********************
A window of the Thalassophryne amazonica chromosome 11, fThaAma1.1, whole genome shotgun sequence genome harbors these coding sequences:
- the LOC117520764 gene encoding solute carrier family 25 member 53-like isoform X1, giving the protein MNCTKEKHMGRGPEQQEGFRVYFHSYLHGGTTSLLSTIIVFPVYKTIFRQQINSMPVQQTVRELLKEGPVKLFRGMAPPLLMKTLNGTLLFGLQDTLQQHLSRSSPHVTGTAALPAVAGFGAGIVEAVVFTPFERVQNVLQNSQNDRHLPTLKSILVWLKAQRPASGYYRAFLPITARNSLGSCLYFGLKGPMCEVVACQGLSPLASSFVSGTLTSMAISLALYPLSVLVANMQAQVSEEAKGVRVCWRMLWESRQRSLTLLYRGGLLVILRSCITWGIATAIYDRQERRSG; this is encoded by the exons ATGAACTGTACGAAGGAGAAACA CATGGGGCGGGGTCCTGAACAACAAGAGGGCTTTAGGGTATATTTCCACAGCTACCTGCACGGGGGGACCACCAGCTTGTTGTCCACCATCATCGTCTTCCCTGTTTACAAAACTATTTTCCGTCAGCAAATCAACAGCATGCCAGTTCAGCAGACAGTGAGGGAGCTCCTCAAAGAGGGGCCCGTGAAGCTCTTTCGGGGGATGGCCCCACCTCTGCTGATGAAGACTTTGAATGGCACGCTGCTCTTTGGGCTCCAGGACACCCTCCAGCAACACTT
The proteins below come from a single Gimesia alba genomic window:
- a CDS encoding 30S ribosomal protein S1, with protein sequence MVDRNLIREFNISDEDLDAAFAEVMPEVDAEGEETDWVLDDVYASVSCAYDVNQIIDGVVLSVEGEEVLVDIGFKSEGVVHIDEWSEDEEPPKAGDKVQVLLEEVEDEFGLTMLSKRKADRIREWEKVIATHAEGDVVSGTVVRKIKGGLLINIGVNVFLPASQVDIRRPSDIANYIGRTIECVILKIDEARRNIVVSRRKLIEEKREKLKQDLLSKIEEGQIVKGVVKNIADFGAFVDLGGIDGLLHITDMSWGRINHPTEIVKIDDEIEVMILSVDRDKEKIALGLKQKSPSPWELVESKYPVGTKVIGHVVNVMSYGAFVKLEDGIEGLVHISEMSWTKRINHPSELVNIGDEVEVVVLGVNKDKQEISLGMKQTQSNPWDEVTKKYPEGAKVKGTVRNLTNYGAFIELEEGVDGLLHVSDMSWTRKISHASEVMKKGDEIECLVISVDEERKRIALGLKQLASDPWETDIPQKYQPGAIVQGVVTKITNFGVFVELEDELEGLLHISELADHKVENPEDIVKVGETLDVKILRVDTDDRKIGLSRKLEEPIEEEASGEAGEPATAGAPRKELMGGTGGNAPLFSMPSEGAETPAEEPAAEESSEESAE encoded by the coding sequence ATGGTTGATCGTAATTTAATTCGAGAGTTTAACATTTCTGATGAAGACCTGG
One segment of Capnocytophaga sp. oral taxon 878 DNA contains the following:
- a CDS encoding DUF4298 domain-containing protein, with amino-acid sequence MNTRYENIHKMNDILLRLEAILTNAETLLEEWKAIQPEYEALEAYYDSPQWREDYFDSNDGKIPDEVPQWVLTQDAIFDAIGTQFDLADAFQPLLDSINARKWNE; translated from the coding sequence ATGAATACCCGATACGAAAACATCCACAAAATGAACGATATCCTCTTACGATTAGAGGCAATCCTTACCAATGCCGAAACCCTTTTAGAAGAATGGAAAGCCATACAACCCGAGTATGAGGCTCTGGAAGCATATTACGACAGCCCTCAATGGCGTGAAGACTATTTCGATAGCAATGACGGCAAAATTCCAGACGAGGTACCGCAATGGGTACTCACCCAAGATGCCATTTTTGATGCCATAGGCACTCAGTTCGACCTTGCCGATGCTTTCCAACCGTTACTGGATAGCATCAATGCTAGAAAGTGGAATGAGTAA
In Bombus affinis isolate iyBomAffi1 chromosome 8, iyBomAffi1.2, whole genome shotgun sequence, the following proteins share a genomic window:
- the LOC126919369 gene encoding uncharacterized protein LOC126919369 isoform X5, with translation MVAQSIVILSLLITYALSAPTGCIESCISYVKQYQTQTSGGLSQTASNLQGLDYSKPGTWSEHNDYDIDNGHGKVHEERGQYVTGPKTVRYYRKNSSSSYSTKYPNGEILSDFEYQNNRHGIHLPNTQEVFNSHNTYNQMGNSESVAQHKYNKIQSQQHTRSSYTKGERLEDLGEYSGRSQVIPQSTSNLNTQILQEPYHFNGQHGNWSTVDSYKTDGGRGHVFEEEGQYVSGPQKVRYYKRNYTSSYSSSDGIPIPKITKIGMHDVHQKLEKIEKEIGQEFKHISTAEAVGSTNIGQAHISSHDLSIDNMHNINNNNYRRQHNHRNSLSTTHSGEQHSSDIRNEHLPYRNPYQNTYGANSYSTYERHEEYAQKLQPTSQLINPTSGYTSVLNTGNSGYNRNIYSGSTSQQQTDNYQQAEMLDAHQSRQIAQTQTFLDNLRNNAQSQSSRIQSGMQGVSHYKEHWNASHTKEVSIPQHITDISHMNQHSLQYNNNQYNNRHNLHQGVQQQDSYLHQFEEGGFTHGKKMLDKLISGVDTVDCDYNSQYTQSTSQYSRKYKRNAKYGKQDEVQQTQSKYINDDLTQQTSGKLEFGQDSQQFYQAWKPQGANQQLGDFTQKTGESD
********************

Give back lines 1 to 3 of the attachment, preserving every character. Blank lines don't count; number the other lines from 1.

A window of the Thalassophryne amazonica chromosome 11, fThaAma1.1, whole genome shotgun sequence genome harbors these coding sequences:
- the LOC117520764 gene encoding solute carrier family 25 member 53-like isoform X1, giving the protein MNCTKEKHMGRGPEQQEGFRVYFHSYLHGGTTSLLSTIIVFPVYKTIFRQQINSMPVQQTVRELLKEGPVKLFRGMAPPLLMKTLNGTLLFGLQDTLQQHLSRSSPHVTGTAALPAVAGFGAGIVEAVVFTPFERVQNVLQNSQNDRHLPTLKSILVWLKAQRPASGYYRAFLPITARNSLGSCLYFGLKGPMCEVVACQGLSPLASSFVSGTLTSMAISLALYPLSVLVANMQAQVSEEAKGVRVCWRMLWESRQRSLTLLYRGGLLVILRSCITWGIATAIYDRQERRSG; this is encoded by the exons ATGAACTGTACGAAGGAGAAACA CATGGGGCGGGGTCCTGAACAACAAGAGGGCTTTAGGGTATATTTCCACAGCTACCTGCACGGGGGGACCACCAGCTTGTTGTCCACCATCATCGTCTTCCCTGTTTACAAAACTATTTTCCGTCAGCAAATCAACAGCATGCCAGTTCAGCAGACAGTGAGGGAGCTCCTCAAAGAGGGGCCCGTGAAGCTCTTTCGGGGGATGGCCCCACCTCTGCTGATGAAGACTTTGAATGGCACGCTGCTCTTTGGGCTCCAGGACACCCTCCAGCAACACTT
The proteins below come from a single Gimesia alba genomic window: